As an engine shop owner, I learned firsthand how all-encompassing aircraft maintenance could be. Things like training, tool calibration, parts tracking, and identification had to be managed and tracked constantly. Add in FAA drug abatement, human factors, and hazardous material (HazMat)—and the list goes on.
At each phase of my career, I gained valuable knowledge to help navigate the cloudy skies of aircraft maintenance. Yes, there is always a standard work practice but be careful; righty tighty is not always the case 100 percent of the time. Stay tuned if you want to learn more about that.
In this space, we will also have a “Hangar Chat.” Here, we will discuss the finer points of annual inspections, correct magneto timing, camshaft wear, and what happens when you lean out an IO-520-C cylinder too far to save a few pennies at the pump.
What about the future? We will also discuss what looms on the horizon for aircraft, flight departments, and aircraft maintenance. My Bachelor of Science degree in aviation maintenance from ERAU introduced me to several innovations already deployed in the field.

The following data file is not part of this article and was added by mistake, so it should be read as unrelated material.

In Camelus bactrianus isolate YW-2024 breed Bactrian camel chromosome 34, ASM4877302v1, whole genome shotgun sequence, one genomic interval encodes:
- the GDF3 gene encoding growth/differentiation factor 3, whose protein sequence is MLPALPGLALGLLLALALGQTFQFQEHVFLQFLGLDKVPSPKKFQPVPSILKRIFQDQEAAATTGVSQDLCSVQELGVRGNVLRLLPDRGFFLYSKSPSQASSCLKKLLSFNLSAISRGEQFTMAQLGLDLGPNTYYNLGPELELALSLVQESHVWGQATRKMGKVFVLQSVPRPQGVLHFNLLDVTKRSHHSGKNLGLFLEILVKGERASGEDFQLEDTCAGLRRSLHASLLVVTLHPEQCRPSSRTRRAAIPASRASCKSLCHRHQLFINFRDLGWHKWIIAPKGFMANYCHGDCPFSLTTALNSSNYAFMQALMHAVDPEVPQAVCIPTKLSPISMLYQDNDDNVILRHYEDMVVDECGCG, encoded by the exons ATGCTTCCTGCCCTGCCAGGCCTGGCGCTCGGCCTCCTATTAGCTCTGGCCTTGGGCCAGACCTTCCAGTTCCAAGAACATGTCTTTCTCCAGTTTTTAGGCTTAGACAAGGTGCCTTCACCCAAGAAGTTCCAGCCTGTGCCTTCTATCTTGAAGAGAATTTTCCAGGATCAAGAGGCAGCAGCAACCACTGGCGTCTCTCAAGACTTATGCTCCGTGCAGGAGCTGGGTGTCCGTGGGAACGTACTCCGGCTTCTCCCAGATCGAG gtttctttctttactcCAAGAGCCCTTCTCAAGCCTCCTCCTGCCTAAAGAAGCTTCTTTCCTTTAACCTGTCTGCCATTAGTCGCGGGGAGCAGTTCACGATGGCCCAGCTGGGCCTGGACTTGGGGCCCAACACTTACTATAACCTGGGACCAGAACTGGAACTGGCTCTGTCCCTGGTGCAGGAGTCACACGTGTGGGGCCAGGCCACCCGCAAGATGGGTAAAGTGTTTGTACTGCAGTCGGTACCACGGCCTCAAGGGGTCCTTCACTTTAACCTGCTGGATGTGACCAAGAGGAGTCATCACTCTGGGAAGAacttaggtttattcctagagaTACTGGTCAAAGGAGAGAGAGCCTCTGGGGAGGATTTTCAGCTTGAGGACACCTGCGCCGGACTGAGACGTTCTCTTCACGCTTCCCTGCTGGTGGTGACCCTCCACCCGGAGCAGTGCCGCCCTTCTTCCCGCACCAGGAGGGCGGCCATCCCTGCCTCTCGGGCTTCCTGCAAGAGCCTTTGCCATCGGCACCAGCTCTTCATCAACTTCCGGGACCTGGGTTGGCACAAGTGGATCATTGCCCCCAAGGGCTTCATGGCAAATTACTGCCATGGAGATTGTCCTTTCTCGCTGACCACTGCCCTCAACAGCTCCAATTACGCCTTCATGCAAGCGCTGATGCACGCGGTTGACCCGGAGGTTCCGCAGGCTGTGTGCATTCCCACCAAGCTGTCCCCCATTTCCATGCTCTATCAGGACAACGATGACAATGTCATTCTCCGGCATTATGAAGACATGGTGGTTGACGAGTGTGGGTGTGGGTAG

Drones, predictive maintenance, digitization, and remote inspections sound straight from Buck Rogers, but they are well on their way to becoming standard practice.
In coming full circle, I recently re-joined the major airline where I started my career and couldn’t be happier to bring all the knowledge I’ve gained over the years. As an MRO technical analyst, my mission is to manage a line of powerplant repairs, service, overhauls, and parts.
Now that you know my story, I’m ready to hear from you! Bring me your questions, concerns, and head-scratchers. Again, this is a collaborative environment, and I look forward to getting to know you.
Now, if you will excuse me, I have to get back to the hangar.